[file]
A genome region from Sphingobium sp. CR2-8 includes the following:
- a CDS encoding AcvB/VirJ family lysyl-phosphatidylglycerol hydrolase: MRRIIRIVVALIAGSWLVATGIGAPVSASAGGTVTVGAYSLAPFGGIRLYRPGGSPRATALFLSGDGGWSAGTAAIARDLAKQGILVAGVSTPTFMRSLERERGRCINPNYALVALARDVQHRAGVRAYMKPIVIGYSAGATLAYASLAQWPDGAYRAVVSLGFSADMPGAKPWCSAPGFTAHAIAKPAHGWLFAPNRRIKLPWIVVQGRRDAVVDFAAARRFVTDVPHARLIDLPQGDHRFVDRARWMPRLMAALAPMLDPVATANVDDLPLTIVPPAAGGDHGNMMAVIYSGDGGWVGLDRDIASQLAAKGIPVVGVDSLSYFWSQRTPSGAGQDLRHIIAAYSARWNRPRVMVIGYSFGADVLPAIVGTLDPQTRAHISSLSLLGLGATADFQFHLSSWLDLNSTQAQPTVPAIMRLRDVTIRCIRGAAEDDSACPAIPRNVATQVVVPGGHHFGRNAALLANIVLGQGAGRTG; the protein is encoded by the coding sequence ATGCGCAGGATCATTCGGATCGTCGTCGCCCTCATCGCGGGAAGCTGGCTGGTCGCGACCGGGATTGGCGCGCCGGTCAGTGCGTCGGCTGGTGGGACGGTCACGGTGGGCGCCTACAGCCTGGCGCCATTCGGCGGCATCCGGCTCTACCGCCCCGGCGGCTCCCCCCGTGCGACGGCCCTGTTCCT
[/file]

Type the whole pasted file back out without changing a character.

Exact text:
A genome region from Sphingobium sp. CR2-8 includes the following:
- a CDS encoding AcvB/VirJ family lysyl-phosphatidylglycerol hydrolase: MRRIIRIVVALIAGSWLVATGIGAPVSASAGGTVTVGAYSLAPFGGIRLYRPGGSPRATALFLSGDGGWSAGTAAIARDLAKQGILVAGVSTPTFMRSLERERGRCINPNYALVALARDVQHRAGVRAYMKPIVIGYSAGATLAYASLAQWPDGAYRAVVSLGFSADMPGAKPWCSAPGFTAHAIAKPAHGWLFAPNRRIKLPWIVVQGRRDAVVDFAAARRFVTDVPHARLIDLPQGDHRFVDRARWMPRLMAALAPMLDPVATANVDDLPLTIVPPAAGGDHGNMMAVIYSGDGGWVGLDRDIASQLAAKGIPVVGVDSLSYFWSQRTPSGAGQDLRHIIAAYSARWNRPRVMVIGYSFGADVLPAIVGTLDPQTRAHISSLSLLGLGATADFQFHLSSWLDLNSTQAQPTVPAIMRLRDVTIRCIRGAAEDDSACPAIPRNVATQVVVPGGHHFGRNAALLANIVLGQGAGRTG; the protein is encoded by the coding sequence ATGCGCAGGATCATTCGGATCGTCGTCGCCCTCATCGCGGGAAGCTGGCTGGTCGCGACCGGGATTGGCGCGCCGGTCAGTGCGTCGGCTGGTGGGACGGTCACGGTGGGCGCCTACAGCCTGGCGCCATTCGGCGGCATCCGGCTCTACCGCCCCGGCGGCTCCCCCCGTGCGACGGCCCTGTTCCT